I'VE BEEN SERVED

My Daily Journal in Federal Prison

Day 14

Imagine being locked in your bathroom with a total stranger for two weeks.  That is the only way that I can describe this experience thus far.  Not horrible…but not exactly a lap of luxury.

The biggest surprise of the day was actually being called to medical for clearance so that I could finally get out of here.  It was a surprise because I was informed previously that the Doc only comes to the SHU on Fridays…and today was a Monday.  But, I’m guessing that the lockdown screwed up the schedule a bit.  I’m not going to complain.

First up was the dentist…just a basic examination; no cleaning, etc.  Then I was taken to a room where I met the infamous medical staff…there were several in the room, yet it was difficult to determine who was actually in charge.  One woman I gathered to be a nurse — she checked my vitals as well as took DNA (blood, you perverts) and fingerprints.  Another gentleman manned a computer, clicking checkboxes that would ultimately summarize my condition (or lack thereof).  The third gentleman I soon understood to be the Doc…primarily because he seemed the most happy…and he did the least amount of work.  And he kind of looked like Kenny Powers.

He asked me if I had any hallucinations while in the SHU, etc., to which I replied, “the only hallucinations involved being stuck in a bathroom with a total stranger…did that really happen?”  He chuckled and then walked out of the room.  He did say prior to his exit that we was going to “type a little e-mail” to get me out of here.  Thank God.

I’ve noticed a common occurrence while visiting with the medical staff or any other professionals that didn’t seem to spend permanent time at this facility.  They would always ask me if I came up from the nearby camp (as opposed to the medium-low facility which I have actually been designated).  I suppose that they are judging me as they see me, but one thing that I’ve learned in life is that people can surprise you…and first impressions aren’t always accurate.  While maybe my overall profile is suitable for the camp, my specific crimes wouldn’t allow me to enter the camp as a first point of entry…but that’s not to say that I can’t get there eventually.  I just have to mind my Ps and Qs and stay out of trouble.  We are all held here on some sort of system called Custody Points (this hasn’t yet been fully explained to me); the general idea is that based on your background, crimes, length of sentence, etc., you are assigned a certain number of points.  One of three things can happen with those points:  1) they can remain the same if you basically do your time but without contributing to the prison or attempting to “rehabilitate” yourself…thus keeping your here at this facility;  2) the points can go higher if you consistently get into trouble or are charged with more crimes…thus shipping you out to a higher-security facility; and finally, 3) your points can be lowered if you find a job, stay out of trouble, enroll in various programs, etc., which would then allow you to request a lesser security facility…or even a same level of security in a more desirable geographic area.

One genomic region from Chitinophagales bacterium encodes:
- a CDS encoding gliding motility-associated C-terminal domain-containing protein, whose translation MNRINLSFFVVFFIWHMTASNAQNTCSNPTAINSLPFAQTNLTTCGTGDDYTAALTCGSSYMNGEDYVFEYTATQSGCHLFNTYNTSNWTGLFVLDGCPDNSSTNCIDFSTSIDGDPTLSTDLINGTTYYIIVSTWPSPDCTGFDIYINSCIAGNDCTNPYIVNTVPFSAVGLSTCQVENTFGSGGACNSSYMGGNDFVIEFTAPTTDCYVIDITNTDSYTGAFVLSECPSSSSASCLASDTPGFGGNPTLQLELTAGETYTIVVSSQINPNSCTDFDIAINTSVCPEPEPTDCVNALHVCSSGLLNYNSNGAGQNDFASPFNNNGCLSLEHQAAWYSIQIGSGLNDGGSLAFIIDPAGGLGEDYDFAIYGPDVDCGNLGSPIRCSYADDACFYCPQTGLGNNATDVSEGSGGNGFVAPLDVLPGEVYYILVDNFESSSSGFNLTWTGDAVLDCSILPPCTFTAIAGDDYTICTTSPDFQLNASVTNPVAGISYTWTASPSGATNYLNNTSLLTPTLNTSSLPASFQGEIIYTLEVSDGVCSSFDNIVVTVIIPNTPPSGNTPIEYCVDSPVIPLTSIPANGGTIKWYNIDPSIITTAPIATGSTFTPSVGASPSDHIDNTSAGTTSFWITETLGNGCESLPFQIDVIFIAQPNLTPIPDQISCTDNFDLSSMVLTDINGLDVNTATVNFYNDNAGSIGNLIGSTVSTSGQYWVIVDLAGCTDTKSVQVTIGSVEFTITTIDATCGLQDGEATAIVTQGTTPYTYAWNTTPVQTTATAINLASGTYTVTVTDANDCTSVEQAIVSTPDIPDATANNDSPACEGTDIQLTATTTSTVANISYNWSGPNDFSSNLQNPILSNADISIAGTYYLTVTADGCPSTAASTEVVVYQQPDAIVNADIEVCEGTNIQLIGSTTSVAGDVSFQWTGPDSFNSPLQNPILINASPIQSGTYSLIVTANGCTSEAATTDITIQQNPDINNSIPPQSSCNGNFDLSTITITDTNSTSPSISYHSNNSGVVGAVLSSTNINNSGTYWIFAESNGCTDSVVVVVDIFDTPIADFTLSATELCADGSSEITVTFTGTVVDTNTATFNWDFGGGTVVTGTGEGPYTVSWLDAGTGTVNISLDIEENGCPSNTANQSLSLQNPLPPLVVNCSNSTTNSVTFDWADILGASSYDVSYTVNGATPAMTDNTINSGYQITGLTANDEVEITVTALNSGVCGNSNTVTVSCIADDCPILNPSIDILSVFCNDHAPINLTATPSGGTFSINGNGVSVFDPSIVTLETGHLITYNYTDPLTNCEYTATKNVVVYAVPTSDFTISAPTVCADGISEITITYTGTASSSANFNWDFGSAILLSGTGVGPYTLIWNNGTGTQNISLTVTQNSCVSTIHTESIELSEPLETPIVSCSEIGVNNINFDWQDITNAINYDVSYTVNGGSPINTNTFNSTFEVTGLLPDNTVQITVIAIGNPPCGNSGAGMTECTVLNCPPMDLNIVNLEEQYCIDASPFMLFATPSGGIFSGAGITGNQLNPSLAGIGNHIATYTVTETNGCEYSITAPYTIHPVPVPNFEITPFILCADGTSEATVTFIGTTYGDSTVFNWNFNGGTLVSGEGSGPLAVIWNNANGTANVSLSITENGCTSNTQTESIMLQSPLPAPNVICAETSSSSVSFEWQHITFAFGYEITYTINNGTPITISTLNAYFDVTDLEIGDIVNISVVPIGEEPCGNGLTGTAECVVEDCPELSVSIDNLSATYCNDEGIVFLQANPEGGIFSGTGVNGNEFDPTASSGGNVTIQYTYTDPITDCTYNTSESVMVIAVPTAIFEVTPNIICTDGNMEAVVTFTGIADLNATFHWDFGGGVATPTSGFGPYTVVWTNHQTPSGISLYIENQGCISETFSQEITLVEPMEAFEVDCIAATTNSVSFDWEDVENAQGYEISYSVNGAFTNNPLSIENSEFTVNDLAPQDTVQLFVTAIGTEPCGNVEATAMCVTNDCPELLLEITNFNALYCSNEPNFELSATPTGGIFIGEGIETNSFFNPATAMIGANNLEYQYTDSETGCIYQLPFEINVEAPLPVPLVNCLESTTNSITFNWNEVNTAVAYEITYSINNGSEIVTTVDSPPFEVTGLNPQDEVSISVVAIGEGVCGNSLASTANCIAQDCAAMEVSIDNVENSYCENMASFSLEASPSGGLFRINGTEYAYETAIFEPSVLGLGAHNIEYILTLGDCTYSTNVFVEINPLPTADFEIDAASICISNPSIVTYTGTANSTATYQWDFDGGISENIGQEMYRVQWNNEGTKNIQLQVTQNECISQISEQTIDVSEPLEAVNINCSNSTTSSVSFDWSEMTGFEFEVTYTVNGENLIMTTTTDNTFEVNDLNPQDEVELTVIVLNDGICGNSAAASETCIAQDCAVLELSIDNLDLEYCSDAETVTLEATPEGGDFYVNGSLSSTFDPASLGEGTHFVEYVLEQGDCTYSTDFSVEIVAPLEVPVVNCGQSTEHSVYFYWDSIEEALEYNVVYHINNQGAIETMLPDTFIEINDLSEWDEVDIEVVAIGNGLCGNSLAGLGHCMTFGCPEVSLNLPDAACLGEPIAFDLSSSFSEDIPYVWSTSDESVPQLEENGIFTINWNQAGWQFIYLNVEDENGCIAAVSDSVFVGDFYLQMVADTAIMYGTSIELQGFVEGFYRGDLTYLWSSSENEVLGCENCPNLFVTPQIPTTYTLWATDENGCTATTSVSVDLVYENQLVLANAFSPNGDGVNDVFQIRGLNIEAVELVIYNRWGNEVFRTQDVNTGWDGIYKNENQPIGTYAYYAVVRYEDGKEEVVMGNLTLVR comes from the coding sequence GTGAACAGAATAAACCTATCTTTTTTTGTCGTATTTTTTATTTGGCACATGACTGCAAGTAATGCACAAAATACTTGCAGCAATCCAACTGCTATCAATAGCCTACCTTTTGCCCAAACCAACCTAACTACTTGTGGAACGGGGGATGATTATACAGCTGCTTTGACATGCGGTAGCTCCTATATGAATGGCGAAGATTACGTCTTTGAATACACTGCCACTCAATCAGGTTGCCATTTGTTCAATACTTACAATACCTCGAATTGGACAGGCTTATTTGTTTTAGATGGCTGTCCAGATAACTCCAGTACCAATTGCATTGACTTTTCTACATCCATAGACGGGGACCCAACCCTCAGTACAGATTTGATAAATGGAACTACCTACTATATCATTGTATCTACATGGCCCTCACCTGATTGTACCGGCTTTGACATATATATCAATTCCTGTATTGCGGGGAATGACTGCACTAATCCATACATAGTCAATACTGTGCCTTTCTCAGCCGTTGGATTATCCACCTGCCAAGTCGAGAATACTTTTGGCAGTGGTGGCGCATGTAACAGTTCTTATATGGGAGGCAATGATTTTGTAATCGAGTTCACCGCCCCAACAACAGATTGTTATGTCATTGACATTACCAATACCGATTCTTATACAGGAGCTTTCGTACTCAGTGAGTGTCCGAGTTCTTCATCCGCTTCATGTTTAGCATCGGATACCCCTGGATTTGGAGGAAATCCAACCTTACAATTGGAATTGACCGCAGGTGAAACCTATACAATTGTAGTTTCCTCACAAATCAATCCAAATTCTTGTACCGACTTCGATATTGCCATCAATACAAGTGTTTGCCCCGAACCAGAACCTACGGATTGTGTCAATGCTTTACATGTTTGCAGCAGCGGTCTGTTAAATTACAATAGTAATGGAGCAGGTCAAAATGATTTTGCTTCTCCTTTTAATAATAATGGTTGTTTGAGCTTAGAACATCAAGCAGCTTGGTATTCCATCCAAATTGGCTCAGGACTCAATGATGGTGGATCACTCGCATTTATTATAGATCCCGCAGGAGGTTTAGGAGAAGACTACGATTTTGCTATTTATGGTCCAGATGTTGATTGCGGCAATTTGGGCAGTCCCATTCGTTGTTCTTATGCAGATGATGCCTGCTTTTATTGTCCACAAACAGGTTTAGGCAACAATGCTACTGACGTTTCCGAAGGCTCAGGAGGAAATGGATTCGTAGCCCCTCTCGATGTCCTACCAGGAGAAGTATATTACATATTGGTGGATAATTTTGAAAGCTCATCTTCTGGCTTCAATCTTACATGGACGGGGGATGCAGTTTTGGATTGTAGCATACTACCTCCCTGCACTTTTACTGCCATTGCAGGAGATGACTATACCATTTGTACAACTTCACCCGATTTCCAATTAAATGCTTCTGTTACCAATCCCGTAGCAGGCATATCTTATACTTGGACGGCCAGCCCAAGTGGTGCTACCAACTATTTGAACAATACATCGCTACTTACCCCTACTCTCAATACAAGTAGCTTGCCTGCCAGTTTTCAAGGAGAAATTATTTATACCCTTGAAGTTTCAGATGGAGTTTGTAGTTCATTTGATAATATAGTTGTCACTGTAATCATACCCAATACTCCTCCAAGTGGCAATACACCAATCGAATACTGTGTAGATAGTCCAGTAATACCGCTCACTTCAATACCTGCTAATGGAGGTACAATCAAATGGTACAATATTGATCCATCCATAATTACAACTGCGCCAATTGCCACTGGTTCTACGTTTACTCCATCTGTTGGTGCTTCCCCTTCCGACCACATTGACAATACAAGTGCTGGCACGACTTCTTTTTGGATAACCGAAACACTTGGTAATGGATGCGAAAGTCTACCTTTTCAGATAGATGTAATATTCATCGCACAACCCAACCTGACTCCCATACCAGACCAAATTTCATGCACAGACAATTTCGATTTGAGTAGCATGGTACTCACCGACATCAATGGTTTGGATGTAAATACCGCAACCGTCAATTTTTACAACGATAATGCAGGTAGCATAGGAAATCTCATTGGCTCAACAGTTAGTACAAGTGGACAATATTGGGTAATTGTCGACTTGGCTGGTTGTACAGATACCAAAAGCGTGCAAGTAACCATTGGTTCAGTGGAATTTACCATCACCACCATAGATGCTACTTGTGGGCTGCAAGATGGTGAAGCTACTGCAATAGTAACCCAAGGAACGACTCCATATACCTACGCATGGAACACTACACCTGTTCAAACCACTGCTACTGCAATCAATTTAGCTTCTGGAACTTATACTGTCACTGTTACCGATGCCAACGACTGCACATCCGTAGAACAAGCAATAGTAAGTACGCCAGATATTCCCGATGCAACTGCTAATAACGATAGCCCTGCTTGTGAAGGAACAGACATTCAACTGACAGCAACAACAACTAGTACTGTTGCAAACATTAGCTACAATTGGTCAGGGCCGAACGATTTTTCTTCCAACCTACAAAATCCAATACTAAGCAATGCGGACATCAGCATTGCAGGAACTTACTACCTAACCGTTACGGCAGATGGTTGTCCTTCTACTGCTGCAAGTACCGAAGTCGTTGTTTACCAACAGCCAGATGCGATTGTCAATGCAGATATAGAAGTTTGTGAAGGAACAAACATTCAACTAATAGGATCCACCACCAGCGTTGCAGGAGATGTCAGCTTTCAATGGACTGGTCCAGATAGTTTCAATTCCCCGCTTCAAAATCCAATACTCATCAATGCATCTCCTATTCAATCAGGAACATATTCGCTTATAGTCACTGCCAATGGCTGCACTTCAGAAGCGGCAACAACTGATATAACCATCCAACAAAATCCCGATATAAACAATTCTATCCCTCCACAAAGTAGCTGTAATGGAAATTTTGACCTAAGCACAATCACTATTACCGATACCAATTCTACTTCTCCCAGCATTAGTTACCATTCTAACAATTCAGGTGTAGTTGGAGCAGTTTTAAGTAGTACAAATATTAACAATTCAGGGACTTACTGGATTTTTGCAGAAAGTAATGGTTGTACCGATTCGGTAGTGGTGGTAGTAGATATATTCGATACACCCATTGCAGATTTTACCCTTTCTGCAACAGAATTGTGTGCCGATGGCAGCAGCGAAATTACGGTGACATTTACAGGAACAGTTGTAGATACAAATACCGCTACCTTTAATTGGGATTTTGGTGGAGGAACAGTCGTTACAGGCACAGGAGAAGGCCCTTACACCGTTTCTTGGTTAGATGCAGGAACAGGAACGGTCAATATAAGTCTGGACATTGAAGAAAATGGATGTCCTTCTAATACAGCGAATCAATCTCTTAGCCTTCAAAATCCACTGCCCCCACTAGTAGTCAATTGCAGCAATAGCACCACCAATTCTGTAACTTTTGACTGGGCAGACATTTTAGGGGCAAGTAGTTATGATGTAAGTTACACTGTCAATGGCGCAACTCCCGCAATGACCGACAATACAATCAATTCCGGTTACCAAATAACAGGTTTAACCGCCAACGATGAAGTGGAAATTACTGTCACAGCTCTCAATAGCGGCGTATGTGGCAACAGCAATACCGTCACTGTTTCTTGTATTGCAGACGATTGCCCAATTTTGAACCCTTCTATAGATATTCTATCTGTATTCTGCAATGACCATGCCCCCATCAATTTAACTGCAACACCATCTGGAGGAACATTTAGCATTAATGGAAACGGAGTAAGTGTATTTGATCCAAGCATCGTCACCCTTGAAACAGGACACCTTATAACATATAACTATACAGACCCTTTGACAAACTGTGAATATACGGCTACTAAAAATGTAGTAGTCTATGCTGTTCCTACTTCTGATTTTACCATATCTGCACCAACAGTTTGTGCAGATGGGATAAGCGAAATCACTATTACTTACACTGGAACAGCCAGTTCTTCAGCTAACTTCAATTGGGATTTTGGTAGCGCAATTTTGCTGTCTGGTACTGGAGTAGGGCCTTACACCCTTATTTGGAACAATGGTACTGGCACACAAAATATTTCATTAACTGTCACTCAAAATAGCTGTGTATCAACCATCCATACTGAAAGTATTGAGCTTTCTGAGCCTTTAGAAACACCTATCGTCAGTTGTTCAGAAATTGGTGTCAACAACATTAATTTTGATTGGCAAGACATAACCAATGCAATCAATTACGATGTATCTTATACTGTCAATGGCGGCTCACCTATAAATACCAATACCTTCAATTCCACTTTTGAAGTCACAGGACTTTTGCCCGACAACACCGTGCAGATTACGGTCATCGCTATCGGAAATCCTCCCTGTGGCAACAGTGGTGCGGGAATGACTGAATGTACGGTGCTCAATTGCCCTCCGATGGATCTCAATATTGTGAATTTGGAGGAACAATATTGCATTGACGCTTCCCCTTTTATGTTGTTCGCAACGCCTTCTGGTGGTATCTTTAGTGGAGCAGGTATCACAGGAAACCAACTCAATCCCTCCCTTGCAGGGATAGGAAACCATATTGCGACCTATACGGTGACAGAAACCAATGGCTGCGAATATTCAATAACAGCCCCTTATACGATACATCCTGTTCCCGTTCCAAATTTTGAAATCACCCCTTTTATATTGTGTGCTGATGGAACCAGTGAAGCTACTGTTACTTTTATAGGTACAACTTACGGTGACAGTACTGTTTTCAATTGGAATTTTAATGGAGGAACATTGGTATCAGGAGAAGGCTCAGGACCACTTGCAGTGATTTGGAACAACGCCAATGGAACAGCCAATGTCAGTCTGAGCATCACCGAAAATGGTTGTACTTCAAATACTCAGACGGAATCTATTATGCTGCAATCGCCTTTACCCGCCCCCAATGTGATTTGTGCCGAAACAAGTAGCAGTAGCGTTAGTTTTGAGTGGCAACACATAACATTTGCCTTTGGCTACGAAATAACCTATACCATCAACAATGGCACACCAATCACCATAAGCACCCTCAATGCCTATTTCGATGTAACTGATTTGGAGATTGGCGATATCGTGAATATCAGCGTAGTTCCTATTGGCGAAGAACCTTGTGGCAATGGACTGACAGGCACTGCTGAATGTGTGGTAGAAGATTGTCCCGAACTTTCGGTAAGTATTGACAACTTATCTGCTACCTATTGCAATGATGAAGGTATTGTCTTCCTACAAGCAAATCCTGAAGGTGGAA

When I was returned to the SHU, I learned that the lockdown had been called off and we were soon receiving our regular hot meals again (this time, spaghetti) as opposed to the frozen bologna sandwiches that we first received at the onset of the lockdown.

Tonight, I read Jack London‘s “White Fang” from cover to cover.  I had read it when I was much younger as part of required reading in, maybe, the 7th grade, but I can’t imagine that I fully appreciated it for what it was.  There is so much of it to admire — from the daring and exciting opening, to the majority of the novel told from the wolf’s perspective, and to the charming and heartwarming finale.  A must read, especially, for animal lovers…

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